Theresa May is to meet Emmanuel Macron on Friday as she steps up her efforts to win backing for Brexit plans.
The UK prime minister is cutting short her holiday for talks at the French president’s summer retreat.
It comes after UK Brexit Secretary Dominic Raab held talks with his counterparts in Paris on Thursday.
The UK’s former ambassador to France has warned Mrs May not to expect a Brexit breakthrough in her talks with the French president.
Lord Ricketts told the BBC that Mr Macron was “the last person” to want to break ranks with the rest of the EU to push for a softer stance from Brussels.
Mr Macron “doesn’t believe in softening” the position on Brexit as “he is a passionate pro-European”, the peer said.
A cry for help?
Analysis by BBC Paris Correspondent Lucy Williamson
Mrs May’s visit has been described in the French press as a cry for help.
The meeting with President Macron at his summer retreat – reportedly at her request – is seen as a bid to circumvent the European Commission and, according to the editorials here, exposes “obvious” British anxiety.
After Michel Barnier’s chilly response to Mrs May’s Brexit plan last month, this visit – which cuts short her summer walking holiday – is part of a charm offensive by the British government to see what progress can be made with individual European leaders.
Many here in France believe the chance of a “no deal” Brexit is growing.
But that pressure is unlikely to deliver the kind of concessions the prime minister would like.
Mr Macron is a pragmatic man, but he has staked his presidency on a strong EU, and has so far stuck fast to core principles on the single market.
France may show a little flexibility later in the game, one former French official told me, but not the kind of flexibility on which Britain is currently banking.
The two leaders will meet at Mr Macron’s summer residence in Fort de Brégançon, on a small island off the French Mediterranean coast.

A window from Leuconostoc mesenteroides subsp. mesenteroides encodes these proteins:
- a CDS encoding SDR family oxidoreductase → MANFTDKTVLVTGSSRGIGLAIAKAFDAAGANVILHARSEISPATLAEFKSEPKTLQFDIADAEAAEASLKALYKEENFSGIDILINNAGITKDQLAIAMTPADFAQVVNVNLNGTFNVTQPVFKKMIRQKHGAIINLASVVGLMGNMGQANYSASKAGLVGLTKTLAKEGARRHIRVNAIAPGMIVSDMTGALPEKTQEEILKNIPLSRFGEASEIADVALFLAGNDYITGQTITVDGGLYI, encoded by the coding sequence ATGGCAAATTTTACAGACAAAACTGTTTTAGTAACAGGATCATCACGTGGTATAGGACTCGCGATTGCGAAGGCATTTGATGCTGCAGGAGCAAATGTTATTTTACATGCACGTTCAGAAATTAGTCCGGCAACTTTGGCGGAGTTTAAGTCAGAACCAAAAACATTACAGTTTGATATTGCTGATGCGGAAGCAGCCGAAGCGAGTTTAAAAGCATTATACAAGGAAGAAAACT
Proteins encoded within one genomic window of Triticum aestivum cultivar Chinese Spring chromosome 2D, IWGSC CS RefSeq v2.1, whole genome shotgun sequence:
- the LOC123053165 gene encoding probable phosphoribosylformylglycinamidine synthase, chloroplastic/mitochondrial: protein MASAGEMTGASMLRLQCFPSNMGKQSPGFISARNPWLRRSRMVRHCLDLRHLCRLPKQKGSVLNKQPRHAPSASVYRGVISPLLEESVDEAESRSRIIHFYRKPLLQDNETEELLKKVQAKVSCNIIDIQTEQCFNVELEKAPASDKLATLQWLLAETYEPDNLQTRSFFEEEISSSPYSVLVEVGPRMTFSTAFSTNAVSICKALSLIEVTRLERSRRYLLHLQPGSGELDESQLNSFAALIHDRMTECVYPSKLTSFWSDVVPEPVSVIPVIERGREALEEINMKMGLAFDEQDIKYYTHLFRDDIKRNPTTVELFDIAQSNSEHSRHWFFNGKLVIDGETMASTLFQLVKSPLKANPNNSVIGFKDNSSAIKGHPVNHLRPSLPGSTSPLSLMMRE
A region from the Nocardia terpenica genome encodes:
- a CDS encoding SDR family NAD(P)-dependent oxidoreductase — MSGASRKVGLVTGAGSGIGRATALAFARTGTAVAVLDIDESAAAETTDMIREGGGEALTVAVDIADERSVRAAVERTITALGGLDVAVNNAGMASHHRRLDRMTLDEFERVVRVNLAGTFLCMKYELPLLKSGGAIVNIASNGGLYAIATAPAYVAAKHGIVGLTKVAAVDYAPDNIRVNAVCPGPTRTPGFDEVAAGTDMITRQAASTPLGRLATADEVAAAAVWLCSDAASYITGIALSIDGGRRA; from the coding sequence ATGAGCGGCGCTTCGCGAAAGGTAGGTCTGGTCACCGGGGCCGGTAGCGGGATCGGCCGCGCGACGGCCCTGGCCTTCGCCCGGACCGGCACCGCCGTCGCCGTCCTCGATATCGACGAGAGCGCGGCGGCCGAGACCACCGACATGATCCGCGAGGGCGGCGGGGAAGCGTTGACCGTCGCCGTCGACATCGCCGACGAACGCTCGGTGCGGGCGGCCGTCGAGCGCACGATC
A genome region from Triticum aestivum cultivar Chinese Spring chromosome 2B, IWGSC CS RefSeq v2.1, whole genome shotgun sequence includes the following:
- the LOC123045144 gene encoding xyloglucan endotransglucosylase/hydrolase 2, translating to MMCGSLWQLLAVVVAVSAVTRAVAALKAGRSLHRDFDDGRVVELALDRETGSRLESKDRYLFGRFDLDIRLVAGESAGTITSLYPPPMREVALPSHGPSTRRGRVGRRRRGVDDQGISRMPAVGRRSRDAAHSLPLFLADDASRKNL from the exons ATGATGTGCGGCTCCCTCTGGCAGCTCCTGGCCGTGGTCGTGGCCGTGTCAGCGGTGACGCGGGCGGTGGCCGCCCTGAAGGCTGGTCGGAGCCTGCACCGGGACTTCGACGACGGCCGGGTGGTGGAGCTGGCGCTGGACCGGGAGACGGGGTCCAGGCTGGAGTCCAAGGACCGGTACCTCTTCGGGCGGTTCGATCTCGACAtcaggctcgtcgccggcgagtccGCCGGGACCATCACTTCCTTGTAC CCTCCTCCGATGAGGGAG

After the hastily-arranged talks, Mrs May and her husband Philip will join the president and his wife Brigitte for a private dinner.
The prime minister is ending her break in the Italian Lakes a day early for the talks, although she will fly to Switzerland for a second break later this month.
On Thursday, EU chief negotiator Michel Barnier signalled a willingness to be flexible in Brexit negotiations around the Northern Ireland border.
Calling the issue “the biggest risk” caused by Brexit, Mr Barnier said he was “ready to improve” the EU’s proposals.
The EU wants Northern Ireland to be part of a common regulatory area for goods and customs after Brexit – something the UK has rejected.
Mr Barnier was also positive about reaching a free trade deal “unprecedented in scope and depth”.
He warned that any deal must not undermine free movement of goods, capital, services and labour within the EU single market by setting up free movement in goods only.
But he added: “I remain confident that the negotiations can reach a good outcome.
“It is possible to respect EU principles and create a new and ambitious partnership.”